Advent Sermons of Saint Thomas Aquinas-Third Sunday in Advent

In the footsteps of the Dumb Ox, we come to the Third Sunday in Advent:


Now, when John had heard in the prison the works of Christ,” &c. — S. Matt. xi. 2-4.



IN the preceding Gospel the Advent of Justice was treated of: in this Gospel the Advent of Grace is considered. Mention is here made of S. John Baptist, whose name is interpreted the grace of God; or, as he in whom the grace of God was. Four things are here spoken about S. John — (1) his imprisonment; (2) the question about the Advent of Christ by the disciples whom He sent; (3) the answer of the Lord; (4) the manifold commendation of John. He was praised chiefly on four accounts — (1) for the strength of his constancy; (2) for the rigour of his clothing; (3) for the dignity of his office; (4) for the holiness of his life. Firstly, when John had heard; secondly, “Who art thou;” thirdly, “Go and shew John again,” &c.; fourthly, “He began to say unto the multitudes concerning John.” And, again (1) of the commendation, “What went ye out into the wilderness to see? A reed shaken with the wind?” (2) “A man clothed in soft raiment.” (3) “Yea I say unto you, and more than a prophet.” (4) “This is he of whom it is written, Behold, I send My messenger before thy face,” &c. But afterwards it ought to be known concerning the bonds that three kinds of people are said to be in bonds. The godly are placed in the bonds of precepts; the impious, in the bonds of sinners; the condemned, in the bonds of the tormentors. Of the first, Ezekiel iv. 8, “Behold, I will lay bands upon thee.” Hos. xi. 4, “I drew them with the cords of a man; with bands of love.” Of the second, Prov. v. 22, “He shall be holden with the cords of his sins.” Isa. x. 4 (Vulgate), “That you be not bound down under the bond.” Of the third, Wisdom xvii. 2, “Fettered with the bonds of darkness.” S. Matt. xxii. 13, “Bind him hand and foot, and take him away and cast him into outer darkness.” The first bonds are to be sought for; the second bonds to be dissolved; and the third to be avoided. For three reasons the bonds of the teachers are to be embraced (1) because by them safety is obtained against all evil; (2) because he who is bound by them is protected by the wisdom of God; (3) because from them he goes forth to government. Of the first reason, Eccles. vi. 30, “Then shall her fetters be a strong defence.” Of the second reason, Wisdom x. 14, “And left him not in bonds.” Of the third reason, Eccles. iv. 14, “Because out of prison and chains sometimes a man cometh forth to a kingdom.” There are not only the bonds of preceptors to be embraced, but the bonds of sinners to be dissolved. For the sinner is bound with the chains of pride, of avarice, of luxury, and of an evil tongue. Of the first chain, Job xxxix. 5, “Who hath sent out the wild ass free? Or who hath loosed the bands of the wild ass?” By the wild ass pride is understood. Job xi. 12, “For vain man would be wise, though man be born like a wild ass’s colt;” whence the bands of the wild ass are the bands of pride. Of the second chain, Isa. v. 18, “Woe unto them that draw iniquity with cords of vanity.” Riches are vanity. Of the third chain, Prov. viii. 22, “Immediately he followeth her as an ox led to be a victim, and not knowing that he is drawn like a fool to bonds,” (Vul.), for the hands of a woman are the bonds that draw. Ecc. vii. 27, “And I find more bitter than death the woman whose heart is snares and nets, and her hands as bands.” These are the bonds that are to be dissolved.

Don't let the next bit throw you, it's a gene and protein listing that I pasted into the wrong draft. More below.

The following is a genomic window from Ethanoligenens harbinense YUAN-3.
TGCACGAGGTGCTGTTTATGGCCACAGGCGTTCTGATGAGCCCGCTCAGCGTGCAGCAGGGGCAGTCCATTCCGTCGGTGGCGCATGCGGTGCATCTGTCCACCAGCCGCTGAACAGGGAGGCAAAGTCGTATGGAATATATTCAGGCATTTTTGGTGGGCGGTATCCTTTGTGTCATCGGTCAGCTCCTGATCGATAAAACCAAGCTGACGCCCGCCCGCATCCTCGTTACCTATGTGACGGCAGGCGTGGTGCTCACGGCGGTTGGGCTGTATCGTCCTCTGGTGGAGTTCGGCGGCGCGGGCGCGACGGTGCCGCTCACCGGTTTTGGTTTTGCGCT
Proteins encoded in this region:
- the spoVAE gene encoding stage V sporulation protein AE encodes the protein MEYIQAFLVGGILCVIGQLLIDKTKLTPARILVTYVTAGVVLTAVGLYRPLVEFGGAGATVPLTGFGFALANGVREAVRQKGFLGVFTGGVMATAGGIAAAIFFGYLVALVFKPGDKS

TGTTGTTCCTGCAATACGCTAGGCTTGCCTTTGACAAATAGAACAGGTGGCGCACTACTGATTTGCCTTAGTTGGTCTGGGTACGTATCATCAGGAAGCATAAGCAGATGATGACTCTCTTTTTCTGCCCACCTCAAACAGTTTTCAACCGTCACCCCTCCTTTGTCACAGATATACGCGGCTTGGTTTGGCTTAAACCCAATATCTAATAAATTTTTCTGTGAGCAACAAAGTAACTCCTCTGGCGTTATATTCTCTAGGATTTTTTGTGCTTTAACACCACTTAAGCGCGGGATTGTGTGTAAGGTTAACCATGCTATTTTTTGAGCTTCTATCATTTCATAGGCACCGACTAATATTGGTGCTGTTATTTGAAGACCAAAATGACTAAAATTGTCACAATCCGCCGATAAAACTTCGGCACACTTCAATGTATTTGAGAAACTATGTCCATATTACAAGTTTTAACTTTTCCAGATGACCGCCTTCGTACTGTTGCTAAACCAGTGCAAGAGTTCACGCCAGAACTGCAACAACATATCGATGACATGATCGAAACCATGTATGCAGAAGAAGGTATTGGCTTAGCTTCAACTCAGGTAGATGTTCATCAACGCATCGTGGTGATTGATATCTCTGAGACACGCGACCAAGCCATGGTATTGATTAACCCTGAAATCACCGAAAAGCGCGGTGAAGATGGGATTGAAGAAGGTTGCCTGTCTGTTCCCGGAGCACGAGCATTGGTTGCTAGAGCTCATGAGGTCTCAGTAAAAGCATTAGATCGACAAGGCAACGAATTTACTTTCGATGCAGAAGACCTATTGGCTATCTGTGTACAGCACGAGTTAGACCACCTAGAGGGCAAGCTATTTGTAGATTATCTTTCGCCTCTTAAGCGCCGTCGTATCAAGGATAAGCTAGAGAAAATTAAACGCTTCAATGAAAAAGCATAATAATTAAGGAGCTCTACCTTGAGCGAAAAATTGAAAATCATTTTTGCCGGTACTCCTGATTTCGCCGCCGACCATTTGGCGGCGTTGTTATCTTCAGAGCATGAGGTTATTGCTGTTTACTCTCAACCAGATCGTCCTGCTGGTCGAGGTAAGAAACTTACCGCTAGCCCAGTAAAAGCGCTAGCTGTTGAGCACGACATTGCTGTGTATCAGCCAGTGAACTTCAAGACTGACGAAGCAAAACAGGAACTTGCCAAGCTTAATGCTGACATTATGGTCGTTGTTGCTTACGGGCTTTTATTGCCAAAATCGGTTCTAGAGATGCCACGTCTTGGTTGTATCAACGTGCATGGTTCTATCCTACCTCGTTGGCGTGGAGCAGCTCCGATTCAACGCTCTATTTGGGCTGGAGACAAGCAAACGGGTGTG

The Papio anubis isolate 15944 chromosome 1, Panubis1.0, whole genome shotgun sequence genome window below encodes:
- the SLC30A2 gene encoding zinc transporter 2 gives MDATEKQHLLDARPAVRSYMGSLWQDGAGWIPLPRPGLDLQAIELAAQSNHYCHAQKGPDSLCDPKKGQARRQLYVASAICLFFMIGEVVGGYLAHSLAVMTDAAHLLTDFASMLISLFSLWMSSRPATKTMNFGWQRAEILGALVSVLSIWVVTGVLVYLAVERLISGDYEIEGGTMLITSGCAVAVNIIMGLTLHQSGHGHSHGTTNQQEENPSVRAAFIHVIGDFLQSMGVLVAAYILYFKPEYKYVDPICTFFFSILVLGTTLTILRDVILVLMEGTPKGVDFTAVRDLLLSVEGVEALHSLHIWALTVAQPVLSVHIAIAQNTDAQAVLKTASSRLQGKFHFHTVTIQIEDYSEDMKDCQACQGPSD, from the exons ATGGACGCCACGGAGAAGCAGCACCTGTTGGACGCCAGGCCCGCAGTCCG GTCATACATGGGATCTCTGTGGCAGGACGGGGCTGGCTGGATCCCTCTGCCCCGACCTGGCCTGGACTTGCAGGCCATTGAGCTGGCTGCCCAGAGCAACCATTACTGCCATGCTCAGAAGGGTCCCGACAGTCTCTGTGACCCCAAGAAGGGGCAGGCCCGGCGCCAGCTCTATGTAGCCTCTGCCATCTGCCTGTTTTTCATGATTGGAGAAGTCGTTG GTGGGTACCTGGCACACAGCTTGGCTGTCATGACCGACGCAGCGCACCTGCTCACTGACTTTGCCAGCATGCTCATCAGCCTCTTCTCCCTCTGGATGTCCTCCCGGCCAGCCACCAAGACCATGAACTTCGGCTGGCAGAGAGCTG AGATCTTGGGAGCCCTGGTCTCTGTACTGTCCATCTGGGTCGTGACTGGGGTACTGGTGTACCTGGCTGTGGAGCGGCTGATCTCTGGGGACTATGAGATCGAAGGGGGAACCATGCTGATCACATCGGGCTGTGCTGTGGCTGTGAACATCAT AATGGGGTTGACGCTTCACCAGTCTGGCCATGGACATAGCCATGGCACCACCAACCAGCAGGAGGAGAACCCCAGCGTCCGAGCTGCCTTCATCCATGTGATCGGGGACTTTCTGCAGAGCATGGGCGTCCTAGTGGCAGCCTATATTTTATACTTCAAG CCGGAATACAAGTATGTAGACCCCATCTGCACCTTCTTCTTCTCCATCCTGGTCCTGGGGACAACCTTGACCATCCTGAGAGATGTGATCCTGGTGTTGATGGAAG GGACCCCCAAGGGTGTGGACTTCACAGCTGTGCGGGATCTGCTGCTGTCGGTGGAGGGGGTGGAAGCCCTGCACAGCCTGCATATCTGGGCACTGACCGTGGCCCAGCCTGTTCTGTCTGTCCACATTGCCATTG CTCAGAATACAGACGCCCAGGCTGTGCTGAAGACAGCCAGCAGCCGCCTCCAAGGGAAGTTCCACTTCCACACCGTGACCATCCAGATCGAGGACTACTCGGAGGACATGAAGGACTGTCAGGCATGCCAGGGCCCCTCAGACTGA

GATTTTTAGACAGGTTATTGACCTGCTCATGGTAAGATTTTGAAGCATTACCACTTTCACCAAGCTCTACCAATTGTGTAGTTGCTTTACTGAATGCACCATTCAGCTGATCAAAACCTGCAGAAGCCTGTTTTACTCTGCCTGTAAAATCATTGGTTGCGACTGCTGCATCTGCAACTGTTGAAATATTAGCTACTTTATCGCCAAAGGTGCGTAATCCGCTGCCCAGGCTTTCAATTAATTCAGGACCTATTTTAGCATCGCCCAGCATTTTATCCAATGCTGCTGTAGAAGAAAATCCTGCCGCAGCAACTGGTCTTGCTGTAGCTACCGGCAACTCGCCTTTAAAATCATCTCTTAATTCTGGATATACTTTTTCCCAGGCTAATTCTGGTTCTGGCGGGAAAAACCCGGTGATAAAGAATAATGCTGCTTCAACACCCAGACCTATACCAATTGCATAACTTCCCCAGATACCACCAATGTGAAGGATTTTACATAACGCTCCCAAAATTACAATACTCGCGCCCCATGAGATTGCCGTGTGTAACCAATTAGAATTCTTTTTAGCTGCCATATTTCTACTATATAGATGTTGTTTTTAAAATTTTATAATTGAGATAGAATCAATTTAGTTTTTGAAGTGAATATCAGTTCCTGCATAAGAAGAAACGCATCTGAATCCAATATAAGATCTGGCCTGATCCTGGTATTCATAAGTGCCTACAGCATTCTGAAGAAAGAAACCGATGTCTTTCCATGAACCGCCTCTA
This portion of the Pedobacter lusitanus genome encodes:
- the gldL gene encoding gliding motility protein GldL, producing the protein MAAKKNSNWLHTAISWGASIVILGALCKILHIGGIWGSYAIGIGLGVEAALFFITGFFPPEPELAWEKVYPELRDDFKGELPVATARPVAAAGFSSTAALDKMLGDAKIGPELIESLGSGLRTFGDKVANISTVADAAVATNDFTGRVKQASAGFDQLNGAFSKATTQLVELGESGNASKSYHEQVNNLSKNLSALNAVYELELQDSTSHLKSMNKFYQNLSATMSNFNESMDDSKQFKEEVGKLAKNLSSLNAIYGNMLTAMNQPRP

These bonds are loosened in four ways — (1) by the grace of justification; (2) by the grace of contrition; (3) by the modesty of confession; (4) by the penance of satisfaction. Of the first way, Ps. cxvi. 16, “Thou hast loosed my bonds,” that is to say, the Lord has done this by infusing grace. Of the second way, Dan. iii. 25, “Lo, I see four men loose;” where it is said the fire consumed the chains of the children. By the fire contrition is understood. Psalm xxxix. 3, “While I was musing the fire burned.” Of the third way, Hos. v. 13 (Vulg.), “And Ephraim saw his sickness, and Judah his band.” Judah is interpreted as confessing. So that he saw his band when being penitent; he saw himself bound by the band of sinners; he declares himself in confession, that he maybe loosed. Of the fourth way, Nah. i. 12, 13, “I have afflicted thee. And will burst thy bonds in sunder.” So are loosed the bands of sinners; but the bands of the tormentors are to be avoided for three reasons — (1) because they are dark; (2) because they are cruel; (3) because they are eternal. Of the first reason, Wisdom xvii., “Fettered with bonds of darkness.” Of the second reason, Eccles. xiii. 15, “He will not spare to do thee hurt, and to cast thee into prison.” Of these bands, Isa. xxviii. 22, “Lest by chance he should be bound with our fetters.” Of the third reason, S. Jude 6, “He hath reserved in everlasting chains under darkness.” He speaks of demons. From these chains may God deliver us, to Whom, &c.

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One Comment

  1. Closing in to the most blessed of days it can be said that Scrooge Doubting Thomas Judas Iscariot tiny Tim Mother Teresa and on the very very best of days Jesus Christ can be recognized within. Pope Watch teaches me, a lowly soul trying to serve my elderly brother and sister, that God IS and will always be Love. “He has loosed my bonds.” Amen.
    We are not God.
    We judge as if we are, and in so doing we blindly fashion ourselves with bonds.
    Bonds of Judas. Bonds of Scrooge. Bonds of doubting Thomas…doubting the Prince of Peace.

    May this week the Prince of Peace shatter any bonds that keep you from experiencing His Peace.

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